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Using celebrities to maximise broadcast PR coverage

Celebrity association can mean many things from a fleeting appearance in public wearing or using a product, to a launch event or a full on back-to-back series of studio interviews.

In terms of blanket coverage, the Oscar winning Helen Mirren was probably the most successful celebrity we have ever worked with at Shout! Communications. She was used by our client P & O Cruises as the godmother, for the naming of a new cruise ship. Every national TV channel wanted her, including BBC 1s The One Show, which did its first ever Outside Broadcast from the ship, in order to accommodate an interview with the Dame. The radio schedule was jammed to the extent we had to take bids before choosing what we felt were the best opportunities.

Sometimes, however, budget and circumstances dictate you have to be more creative! Reality stars, Dragons, Apprentices and X-factor wannabees can all do really well on broadcast, across television, radio and online. But not any name will do. Whether they are A list or Z list, they still have to be RELEVANT to the campaign. Broadcasters aren’t stupid – they know you’re using the celebrity to push a product and in order to let that happen theyll want the spokesperson to demonstrate a genuine interest and enthusiasm for the story or campaign theyre promoting.

Securing the coverage is one thing, what your celebrity spokesperson DOES with the opportunity is another. Of course, celebrities are used to being interviewed and whilst they probably dont need media training they may still need some coaching in terms of understanding a campaigns key messages. After all, theyre not just there to promote themselves! To get a brand mention and communicate a key message is the definition of a successful broadcast interview. Too little branding and you’re throwing your money away, too much branding and you risk a broadcasters wrath.

In an ideal world you want a celebrity with a current profile, but one who is making headlines for the right reasons. Being captured by the paparazzi in a drunken stupor is not an image most brands will want to be associated with. Better the celebrity has just celebrated some success or has something to promote.

Of course, the celebritys professional and personal activities are the REAL draw for the broadcaster and we would advocate doing a deal with them; we generally agree the celebrity will talk about themselves, on condition there is at least one question about the story we are promoting and at least one brand mention.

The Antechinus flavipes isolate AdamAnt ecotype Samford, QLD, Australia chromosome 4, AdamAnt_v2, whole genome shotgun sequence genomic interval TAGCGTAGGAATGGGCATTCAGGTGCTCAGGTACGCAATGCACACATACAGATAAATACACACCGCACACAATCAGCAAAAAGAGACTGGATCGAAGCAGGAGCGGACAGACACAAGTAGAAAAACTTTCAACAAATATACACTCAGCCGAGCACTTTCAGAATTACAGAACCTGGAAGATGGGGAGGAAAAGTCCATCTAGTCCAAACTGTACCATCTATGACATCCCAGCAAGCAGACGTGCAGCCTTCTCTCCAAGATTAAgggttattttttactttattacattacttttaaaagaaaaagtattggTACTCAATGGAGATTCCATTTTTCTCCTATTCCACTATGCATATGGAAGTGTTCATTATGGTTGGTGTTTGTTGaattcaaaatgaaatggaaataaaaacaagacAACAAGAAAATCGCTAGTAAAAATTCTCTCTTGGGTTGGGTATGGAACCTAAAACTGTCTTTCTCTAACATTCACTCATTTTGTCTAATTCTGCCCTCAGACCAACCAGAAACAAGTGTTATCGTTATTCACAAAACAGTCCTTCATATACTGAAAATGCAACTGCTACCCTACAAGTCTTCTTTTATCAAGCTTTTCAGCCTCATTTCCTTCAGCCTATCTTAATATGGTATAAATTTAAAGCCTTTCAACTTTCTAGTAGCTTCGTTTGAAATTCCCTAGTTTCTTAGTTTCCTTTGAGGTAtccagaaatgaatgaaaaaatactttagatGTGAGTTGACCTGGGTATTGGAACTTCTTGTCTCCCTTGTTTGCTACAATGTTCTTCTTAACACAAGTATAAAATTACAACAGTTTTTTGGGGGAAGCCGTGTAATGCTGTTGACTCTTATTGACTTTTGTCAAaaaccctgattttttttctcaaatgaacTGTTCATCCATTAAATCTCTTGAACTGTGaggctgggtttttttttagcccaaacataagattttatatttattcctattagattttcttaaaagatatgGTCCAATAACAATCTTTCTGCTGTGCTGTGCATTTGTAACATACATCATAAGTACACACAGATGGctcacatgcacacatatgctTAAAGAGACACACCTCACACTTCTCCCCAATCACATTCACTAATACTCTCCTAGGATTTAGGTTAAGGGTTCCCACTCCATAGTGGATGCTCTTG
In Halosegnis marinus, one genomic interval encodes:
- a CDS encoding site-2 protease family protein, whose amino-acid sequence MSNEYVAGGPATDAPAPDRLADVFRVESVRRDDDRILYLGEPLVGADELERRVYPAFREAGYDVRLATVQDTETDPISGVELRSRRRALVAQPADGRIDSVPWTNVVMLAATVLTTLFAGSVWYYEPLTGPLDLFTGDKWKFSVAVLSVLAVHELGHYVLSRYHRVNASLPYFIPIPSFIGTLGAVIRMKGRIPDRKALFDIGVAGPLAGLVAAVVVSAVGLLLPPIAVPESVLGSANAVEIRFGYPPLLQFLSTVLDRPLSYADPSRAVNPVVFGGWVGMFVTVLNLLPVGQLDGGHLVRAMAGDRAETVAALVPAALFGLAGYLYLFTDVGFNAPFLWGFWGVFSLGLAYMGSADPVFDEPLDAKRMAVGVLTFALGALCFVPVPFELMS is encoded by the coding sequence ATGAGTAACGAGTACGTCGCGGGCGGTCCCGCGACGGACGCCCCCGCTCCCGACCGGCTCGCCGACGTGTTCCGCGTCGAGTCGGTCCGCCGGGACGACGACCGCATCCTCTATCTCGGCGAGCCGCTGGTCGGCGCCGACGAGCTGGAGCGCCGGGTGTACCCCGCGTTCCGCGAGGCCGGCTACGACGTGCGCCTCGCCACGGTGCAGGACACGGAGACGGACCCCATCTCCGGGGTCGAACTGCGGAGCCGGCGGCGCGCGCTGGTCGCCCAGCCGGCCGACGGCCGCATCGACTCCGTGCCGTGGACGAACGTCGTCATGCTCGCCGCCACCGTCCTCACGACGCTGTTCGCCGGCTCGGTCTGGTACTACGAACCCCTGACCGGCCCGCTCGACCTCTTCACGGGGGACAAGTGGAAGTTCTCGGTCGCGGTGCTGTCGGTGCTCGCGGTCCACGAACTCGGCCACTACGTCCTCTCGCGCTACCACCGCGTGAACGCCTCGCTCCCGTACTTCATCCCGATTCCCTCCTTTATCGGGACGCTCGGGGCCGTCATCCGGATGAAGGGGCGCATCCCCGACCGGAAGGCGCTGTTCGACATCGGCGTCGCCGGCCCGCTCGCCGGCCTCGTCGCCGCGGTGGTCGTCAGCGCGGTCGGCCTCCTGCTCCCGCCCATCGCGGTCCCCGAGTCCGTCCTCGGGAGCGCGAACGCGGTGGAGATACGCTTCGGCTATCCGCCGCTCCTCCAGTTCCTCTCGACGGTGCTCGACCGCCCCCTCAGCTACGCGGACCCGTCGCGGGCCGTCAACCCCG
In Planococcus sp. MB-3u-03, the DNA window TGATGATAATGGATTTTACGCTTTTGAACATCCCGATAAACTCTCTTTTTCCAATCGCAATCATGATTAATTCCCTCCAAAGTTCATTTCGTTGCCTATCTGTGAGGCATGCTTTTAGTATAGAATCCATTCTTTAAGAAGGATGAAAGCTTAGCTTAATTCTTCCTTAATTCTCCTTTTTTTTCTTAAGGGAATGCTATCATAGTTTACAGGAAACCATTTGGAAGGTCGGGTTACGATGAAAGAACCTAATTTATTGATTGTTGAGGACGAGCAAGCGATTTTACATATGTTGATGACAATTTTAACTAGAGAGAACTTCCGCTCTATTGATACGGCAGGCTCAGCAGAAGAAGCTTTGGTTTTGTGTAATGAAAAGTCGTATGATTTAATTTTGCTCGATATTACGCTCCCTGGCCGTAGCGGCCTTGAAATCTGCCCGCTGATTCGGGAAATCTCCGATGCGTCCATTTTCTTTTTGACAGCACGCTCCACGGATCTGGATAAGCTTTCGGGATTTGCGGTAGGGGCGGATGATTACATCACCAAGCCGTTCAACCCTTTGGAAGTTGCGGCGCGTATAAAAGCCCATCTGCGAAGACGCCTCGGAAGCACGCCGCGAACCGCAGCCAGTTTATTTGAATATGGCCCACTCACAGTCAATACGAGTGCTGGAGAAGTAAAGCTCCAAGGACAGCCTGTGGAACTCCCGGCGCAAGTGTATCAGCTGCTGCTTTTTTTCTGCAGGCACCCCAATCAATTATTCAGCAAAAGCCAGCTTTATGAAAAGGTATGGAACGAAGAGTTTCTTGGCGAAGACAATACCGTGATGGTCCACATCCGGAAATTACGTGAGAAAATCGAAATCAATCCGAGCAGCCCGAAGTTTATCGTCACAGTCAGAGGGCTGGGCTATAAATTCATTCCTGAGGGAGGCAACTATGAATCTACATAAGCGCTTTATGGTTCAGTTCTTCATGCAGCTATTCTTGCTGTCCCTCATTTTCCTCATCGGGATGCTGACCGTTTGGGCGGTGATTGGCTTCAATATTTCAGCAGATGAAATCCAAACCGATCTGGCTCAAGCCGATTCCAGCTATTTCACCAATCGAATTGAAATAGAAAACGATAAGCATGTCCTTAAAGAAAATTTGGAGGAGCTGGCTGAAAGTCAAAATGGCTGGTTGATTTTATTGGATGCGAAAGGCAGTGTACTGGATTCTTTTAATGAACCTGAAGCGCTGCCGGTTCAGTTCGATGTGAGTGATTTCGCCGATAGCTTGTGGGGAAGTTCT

A popular celebrity is a great draw but it’s crucial to make sure theyve not been over-used! Some of the points wed include in a contract would include:

  • No broadcast appearances promoting themselves, their products or any other brands or products for at least three weeks before your story. Its highly unlikely a broadcaster, at national or regional level, will have the same guest on twice in such a short period of time;
  • Depending on the story they may need to be available from as early as 0600, in case of live interview opportunities on programmes like ITVs Daybreak and BBC Breakfast. PR generated stories are more likely to get aired early on in the day, so an 1100 start is unlikely to boost any campaign! and
  • Can the celebrity mention your campaign on Twitter. You can include a minimum number of mentions in the contract and specify the hashtag.

If your campaign budget doesnt stretch to a celebrity you might want to consider a non-celeb third party spokesperson instead. Psychologists, life coaches and academics all fall into this category and work equally well in making a story seem less commercial in the eyes of a broadcaster.

Keren Haynes is co-managing director of Shout! Communications.


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